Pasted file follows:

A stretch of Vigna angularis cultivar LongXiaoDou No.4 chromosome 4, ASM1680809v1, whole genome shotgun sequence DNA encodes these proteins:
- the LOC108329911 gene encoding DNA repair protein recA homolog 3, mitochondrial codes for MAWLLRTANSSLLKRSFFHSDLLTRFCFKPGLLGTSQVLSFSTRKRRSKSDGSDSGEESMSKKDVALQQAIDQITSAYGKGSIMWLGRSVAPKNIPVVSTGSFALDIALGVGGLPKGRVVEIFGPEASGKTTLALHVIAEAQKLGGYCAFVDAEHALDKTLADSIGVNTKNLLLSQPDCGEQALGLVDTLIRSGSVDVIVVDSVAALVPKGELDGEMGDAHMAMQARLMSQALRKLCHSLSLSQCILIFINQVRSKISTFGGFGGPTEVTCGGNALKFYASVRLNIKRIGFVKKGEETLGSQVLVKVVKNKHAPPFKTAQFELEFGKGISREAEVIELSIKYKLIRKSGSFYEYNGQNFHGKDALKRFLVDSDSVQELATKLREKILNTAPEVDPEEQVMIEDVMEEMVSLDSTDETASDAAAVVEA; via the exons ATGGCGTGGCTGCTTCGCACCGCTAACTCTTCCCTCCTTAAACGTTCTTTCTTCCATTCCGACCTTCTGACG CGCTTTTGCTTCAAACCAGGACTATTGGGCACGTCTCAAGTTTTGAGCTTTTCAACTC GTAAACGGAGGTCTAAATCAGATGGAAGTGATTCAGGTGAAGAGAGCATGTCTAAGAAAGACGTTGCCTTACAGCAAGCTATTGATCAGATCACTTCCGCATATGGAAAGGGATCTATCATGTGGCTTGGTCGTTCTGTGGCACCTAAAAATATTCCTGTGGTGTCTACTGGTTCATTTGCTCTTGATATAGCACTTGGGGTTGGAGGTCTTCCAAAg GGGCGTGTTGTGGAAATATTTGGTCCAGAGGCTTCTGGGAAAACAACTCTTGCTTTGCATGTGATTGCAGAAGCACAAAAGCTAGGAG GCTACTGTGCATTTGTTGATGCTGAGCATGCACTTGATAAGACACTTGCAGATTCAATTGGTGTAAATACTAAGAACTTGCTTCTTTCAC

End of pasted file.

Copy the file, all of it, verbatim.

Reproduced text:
A stretch of Vigna angularis cultivar LongXiaoDou No.4 chromosome 4, ASM1680809v1, whole genome shotgun sequence DNA encodes these proteins:
- the LOC108329911 gene encoding DNA repair protein recA homolog 3, mitochondrial codes for MAWLLRTANSSLLKRSFFHSDLLTRFCFKPGLLGTSQVLSFSTRKRRSKSDGSDSGEESMSKKDVALQQAIDQITSAYGKGSIMWLGRSVAPKNIPVVSTGSFALDIALGVGGLPKGRVVEIFGPEASGKTTLALHVIAEAQKLGGYCAFVDAEHALDKTLADSIGVNTKNLLLSQPDCGEQALGLVDTLIRSGSVDVIVVDSVAALVPKGELDGEMGDAHMAMQARLMSQALRKLCHSLSLSQCILIFINQVRSKISTFGGFGGPTEVTCGGNALKFYASVRLNIKRIGFVKKGEETLGSQVLVKVVKNKHAPPFKTAQFELEFGKGISREAEVIELSIKYKLIRKSGSFYEYNGQNFHGKDALKRFLVDSDSVQELATKLREKILNTAPEVDPEEQVMIEDVMEEMVSLDSTDETASDAAAVVEA; via the exons ATGGCGTGGCTGCTTCGCACCGCTAACTCTTCCCTCCTTAAACGTTCTTTCTTCCATTCCGACCTTCTGACG CGCTTTTGCTTCAAACCAGGACTATTGGGCACGTCTCAAGTTTTGAGCTTTTCAACTC GTAAACGGAGGTCTAAATCAGATGGAAGTGATTCAGGTGAAGAGAGCATGTCTAAGAAAGACGTTGCCTTACAGCAAGCTATTGATCAGATCACTTCCGCATATGGAAAGGGATCTATCATGTGGCTTGGTCGTTCTGTGGCACCTAAAAATATTCCTGTGGTGTCTACTGGTTCATTTGCTCTTGATATAGCACTTGGGGTTGGAGGTCTTCCAAAg GGGCGTGTTGTGGAAATATTTGGTCCAGAGGCTTCTGGGAAAACAACTCTTGCTTTGCATGTGATTGCAGAAGCACAAAAGCTAGGAG GCTACTGTGCATTTGTTGATGCTGAGCATGCACTTGATAAGACACTTGCAGATTCAATTGGTGTAAATACTAAGAACTTGCTTCTTTCAC